Not What He Expected

19 “And this is the judgment: the light has come into the world, and people loved the darkness rather than the light because their works were evil. 20 For everyone who does wicked things hates the light and does not come to the light, lest his works should be exposed. 21 But whoever does what is true comes to the light, so that it may be clearly seen that his works have been carried out in God.”– John 3:19-21 ESV

Nicodemus’ head must have been ready to explode. In just a few short minutes, Jesus has delivered some of the most shocking and paradigm-shifting news this Pharisee has ever heard. Nicodemus’ entire belief system has been shaken to its core. For starters, Jesus has informed him that unless he is born again, he cannot enter the kingdom of God. That was news to Nicodemus. As a Jew and a well-respected member of the Pharisees, he believed himself to already have full rights and privileges to a place in God’s coming kingdom. When the Messiah finally came and restored the Jews to power and prominence, Nicodemus believed he would be among those who enjoyed the joys and delights of a reinvigorated kingdom.

But Jesus had put a strange and unexpected condition on anyone who hoped to be a part of the coming kingdom of God: “unless one is born again he cannot see the kingdom of God” (John 3:3 ESV). Then Jesus upped the ante by adding a further requirement: “unless one is born of water and the Spirit, he cannot enter the kingdom of God” (John 3:5 ESV).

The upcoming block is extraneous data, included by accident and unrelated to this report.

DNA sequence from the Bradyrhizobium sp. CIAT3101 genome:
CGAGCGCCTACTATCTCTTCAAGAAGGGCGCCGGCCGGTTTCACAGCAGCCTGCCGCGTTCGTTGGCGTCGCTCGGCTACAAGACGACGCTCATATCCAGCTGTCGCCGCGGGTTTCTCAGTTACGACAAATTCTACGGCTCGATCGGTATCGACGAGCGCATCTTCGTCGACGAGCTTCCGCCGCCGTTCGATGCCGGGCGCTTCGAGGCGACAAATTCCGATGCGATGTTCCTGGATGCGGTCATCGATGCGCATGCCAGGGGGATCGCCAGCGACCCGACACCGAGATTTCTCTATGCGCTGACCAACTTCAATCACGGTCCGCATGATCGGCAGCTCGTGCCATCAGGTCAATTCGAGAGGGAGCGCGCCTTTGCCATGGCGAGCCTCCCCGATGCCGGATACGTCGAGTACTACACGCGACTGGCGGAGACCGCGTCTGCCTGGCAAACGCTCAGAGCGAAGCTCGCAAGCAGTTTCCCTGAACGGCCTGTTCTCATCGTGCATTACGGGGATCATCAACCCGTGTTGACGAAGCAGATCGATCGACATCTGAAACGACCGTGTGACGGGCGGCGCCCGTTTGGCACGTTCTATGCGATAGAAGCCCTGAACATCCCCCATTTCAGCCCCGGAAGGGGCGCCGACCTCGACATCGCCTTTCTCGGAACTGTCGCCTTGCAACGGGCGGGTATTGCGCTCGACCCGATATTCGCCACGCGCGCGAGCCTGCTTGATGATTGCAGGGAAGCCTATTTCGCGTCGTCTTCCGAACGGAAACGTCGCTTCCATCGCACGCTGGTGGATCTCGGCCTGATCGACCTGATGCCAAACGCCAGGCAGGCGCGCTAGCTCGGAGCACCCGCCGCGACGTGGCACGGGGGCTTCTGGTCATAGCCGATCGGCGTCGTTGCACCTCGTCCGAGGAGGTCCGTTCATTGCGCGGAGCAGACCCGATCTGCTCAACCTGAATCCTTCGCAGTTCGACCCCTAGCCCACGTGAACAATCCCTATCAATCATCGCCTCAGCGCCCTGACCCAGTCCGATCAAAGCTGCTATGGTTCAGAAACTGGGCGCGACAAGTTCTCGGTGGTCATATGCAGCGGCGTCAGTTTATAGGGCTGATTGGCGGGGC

Nicodemus was having a difficult time understanding what Jesus was saying. He was mind was focused on earthly, temporal concepts of the kingdom, while Jesus was speaking of spiritual matters. His concept of the coming Messiah was centered around a human deliverer who would lead Israel in an overthrow of the Roman occupying forces and reestablish the Davidic dynasty and Israel’s dominance in the region. But all that Jesus has shared with this highly esteemed religious leader has been spiritual in nature. It is not that Jesus is eliminating the idea of an actual physical kingdom of God, but He is letting Nicodemus know that something new is happening. The kingdom was coming, but not in the form Nicodemus expected. And entrance into that kingdom was going to require far more than Nicodemus could ever imagine.

While Nicodemus was secretly longing that Jesus was the Messiah and had come to set up the kingdom of God on earth, Jesus let him know that the real reason for His coming was to offer eternal life.

“For God so loved the world, that he gave his only Son, that whoever believes in him should not perish but have eternal life. – John 3:16 ESV

In all his study of the Hebrew scriptures, what Nicodemus had failed to understand was that when the Messiah came, His mission would be to suffer and die, not rule and reign. He would come to wear a crown of thorns, not a crown of gold. He would be lifted up and nailed to a Roman cross rather than placed on a royal throne in David’s palace.